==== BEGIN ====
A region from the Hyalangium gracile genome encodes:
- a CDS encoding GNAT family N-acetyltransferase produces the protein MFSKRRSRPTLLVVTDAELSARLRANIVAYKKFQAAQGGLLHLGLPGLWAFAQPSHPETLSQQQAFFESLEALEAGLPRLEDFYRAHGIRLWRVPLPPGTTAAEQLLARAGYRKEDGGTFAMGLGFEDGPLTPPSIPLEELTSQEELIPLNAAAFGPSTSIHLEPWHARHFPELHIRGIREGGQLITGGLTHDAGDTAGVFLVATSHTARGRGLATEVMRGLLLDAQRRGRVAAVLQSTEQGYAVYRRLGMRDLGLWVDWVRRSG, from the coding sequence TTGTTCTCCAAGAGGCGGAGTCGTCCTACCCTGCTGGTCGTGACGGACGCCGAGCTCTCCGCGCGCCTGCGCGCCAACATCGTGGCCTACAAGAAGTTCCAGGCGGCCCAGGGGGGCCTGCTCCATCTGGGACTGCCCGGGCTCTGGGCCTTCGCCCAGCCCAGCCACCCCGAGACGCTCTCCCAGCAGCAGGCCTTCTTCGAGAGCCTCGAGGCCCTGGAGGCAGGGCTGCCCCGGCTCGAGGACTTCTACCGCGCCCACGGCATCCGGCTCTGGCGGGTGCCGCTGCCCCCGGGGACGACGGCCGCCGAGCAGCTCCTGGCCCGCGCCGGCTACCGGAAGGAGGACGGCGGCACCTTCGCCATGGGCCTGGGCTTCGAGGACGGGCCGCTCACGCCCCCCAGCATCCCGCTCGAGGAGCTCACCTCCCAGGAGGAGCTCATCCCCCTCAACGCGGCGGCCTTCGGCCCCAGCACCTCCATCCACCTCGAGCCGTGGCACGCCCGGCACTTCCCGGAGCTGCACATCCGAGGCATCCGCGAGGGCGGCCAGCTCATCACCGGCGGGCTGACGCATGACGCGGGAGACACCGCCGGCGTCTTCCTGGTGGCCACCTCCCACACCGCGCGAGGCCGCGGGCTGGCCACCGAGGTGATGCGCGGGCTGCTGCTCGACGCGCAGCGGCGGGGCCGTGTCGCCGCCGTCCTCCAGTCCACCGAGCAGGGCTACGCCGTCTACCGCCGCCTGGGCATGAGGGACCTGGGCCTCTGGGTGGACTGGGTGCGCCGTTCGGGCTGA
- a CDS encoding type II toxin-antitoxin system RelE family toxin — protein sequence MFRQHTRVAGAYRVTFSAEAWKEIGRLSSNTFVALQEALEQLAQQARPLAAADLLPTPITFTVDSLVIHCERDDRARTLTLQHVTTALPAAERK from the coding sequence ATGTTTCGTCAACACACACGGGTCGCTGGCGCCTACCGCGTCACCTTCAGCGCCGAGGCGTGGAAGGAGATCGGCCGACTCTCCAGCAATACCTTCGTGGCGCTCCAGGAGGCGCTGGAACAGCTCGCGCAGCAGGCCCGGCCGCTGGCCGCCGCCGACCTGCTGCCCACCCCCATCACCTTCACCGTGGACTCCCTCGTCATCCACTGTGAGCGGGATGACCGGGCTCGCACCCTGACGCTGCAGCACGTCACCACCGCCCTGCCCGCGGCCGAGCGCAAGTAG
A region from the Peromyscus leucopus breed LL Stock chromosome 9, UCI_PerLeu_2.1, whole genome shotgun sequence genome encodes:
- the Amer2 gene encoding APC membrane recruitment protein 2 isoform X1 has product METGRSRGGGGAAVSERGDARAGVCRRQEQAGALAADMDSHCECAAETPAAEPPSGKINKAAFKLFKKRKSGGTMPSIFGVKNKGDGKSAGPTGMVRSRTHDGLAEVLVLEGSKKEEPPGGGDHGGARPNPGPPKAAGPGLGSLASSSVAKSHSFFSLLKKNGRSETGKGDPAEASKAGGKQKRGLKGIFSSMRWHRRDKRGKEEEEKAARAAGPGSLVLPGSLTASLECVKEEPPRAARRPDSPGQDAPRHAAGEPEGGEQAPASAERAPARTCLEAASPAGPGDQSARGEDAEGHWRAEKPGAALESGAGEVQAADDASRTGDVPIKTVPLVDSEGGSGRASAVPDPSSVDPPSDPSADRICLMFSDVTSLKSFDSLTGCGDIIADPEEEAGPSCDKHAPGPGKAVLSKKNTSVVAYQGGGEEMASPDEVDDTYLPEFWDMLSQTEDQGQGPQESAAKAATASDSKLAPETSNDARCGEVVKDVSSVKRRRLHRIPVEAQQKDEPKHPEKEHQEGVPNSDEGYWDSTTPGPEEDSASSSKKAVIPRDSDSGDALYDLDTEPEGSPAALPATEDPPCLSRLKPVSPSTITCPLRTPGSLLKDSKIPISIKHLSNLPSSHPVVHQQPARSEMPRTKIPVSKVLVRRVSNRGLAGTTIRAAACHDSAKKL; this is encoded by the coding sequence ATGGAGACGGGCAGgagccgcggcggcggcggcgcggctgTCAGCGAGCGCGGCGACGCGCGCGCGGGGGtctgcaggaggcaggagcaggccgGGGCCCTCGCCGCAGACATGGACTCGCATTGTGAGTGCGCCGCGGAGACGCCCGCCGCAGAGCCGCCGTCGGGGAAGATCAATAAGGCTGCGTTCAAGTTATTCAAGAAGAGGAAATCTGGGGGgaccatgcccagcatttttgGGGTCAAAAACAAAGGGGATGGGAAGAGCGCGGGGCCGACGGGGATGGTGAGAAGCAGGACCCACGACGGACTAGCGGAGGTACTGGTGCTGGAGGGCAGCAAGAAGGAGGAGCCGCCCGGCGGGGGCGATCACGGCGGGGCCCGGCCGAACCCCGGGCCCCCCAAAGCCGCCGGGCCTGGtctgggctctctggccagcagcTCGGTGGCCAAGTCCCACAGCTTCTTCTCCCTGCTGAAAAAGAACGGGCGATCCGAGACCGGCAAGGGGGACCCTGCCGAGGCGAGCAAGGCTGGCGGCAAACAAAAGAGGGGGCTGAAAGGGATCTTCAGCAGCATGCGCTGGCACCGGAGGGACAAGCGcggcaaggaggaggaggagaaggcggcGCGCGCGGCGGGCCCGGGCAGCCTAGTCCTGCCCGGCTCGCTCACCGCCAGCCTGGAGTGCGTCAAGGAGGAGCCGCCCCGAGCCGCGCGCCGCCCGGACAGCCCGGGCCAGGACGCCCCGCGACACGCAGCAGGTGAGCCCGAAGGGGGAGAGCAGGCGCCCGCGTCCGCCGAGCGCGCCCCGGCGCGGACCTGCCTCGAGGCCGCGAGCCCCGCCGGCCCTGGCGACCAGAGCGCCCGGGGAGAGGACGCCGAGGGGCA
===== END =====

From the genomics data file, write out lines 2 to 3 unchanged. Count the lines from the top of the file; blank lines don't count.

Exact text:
- a CDS encoding GNAT family N-acetyltransferase produces the protein MFSKRRSRPTLLVVTDAELSARLRANIVAYKKFQAAQGGLLHLGLPGLWAFAQPSHPETLSQQQAFFESLEALEAGLPRLEDFYRAHGIRLWRVPLPPGTTAAEQLLARAGYRKEDGGTFAMGLGFEDGPLTPPSIPLEELTSQEELIPLNAAAFGPSTSIHLEPWHARHFPELHIRGIREGGQLITGGLTHDAGDTAGVFLVATSHTARGRGLATEVMRGLLLDAQRRGRVAAVLQSTEQGYAVYRRLGMRDLGLWVDWVRRSG, from the coding sequence TTGTTCTCCAAGAGGCGGAGTCGTCCTACCCTGCTGGTCGTGACGGACGCCGAGCTCTCCGCGCGCCTGCGCGCCAACATCGTGGCCTACAAGAAGTTCCAGGCGGCCCAGGGGGGCCTGCTCCATCTGGGACTGCCCGGGCTCTGGGCCTTCGCCCAGCCCAGCCACCCCGAGACGCTCTCCCAGCAGCAGGCCTTCTTCGAGAGCCTCGAGGCCCTGGAGGCAGGGCTGCCCCGGCTCGAGGACTTCTACCGCGCCCACGGCATCCGGCTCTGGCGGGTGCCGCTGCCCCCGGGGACGACGGCCGCCGAGCAGCTCCTGGCCCGCGCCGGCTACCGGAAGGAGGACGGCGGCACCTTCGCCATGGGCCTGGGCTTCGAGGACGGGCCGCTCACGCCCCCCAGCATCCCGCTCGAGGAGCTCACCTCCCAGGAGGAGCTCATCCCCCTCAACGCGGCGGCCTTCGGCCCCAGCACCTCCATCCACCTCGAGCCGTGGCACGCCCGGCACTTCCCGGAGCTGCACATCCGAGGCATCCGCGAGGGCGGCCAGCTCATCACCGGCGGGCTGACGCATGACGCGGGAGACACCGCCGGCGTCTTCCTGGTGGCCACCTCCCACACCGCGCGAGGCCGCGGGCTGGCCACCGAGGTGATGCGCGGGCTGCTGCTCGACGCGCAGCGGCGGGGCCGTGTCGCCGCCGTCCTCCAGTCCACCGAGCAGGGCTACGCCGTCTACCGCCGCCTGGGCATGAGGGACCTGGGCCTCTGGGTGGACTGGGTGCGCCGTTCGGGCTGA
- a CDS encoding type II toxin-antitoxin system RelE family toxin — protein sequence MFRQHTRVAGAYRVTFSAEAWKEIGRLSSNTFVALQEALEQLAQQARPLAAADLLPTPITFTVDSLVIHCERDDRARTLTLQHVTTALPAAERK from the coding sequence ATGTTTCGTCAACACACACGGGTCGCTGGCGCCTACCGCGTCACCTTCAGCGCCGAGGCGTGGAAGGAGATCGGCCGACTCTCCAGCAATACCTTCGTGGCGCTCCAGGAGGCGCTGGAACAGCTCGCGCAGCAGGCCCGGCCGCTGGCCGCCGCCGACCTGCTGCCCACCCCCATCACCTTCACCGTGGACTCCCTCGTCATCCACTGTGAGCGGGATGACCGGGCTCGCACCCTGACGCTGCAGCACGTCACCACCGCCCTGCCCGCGGCCGAGCGCAAGTAG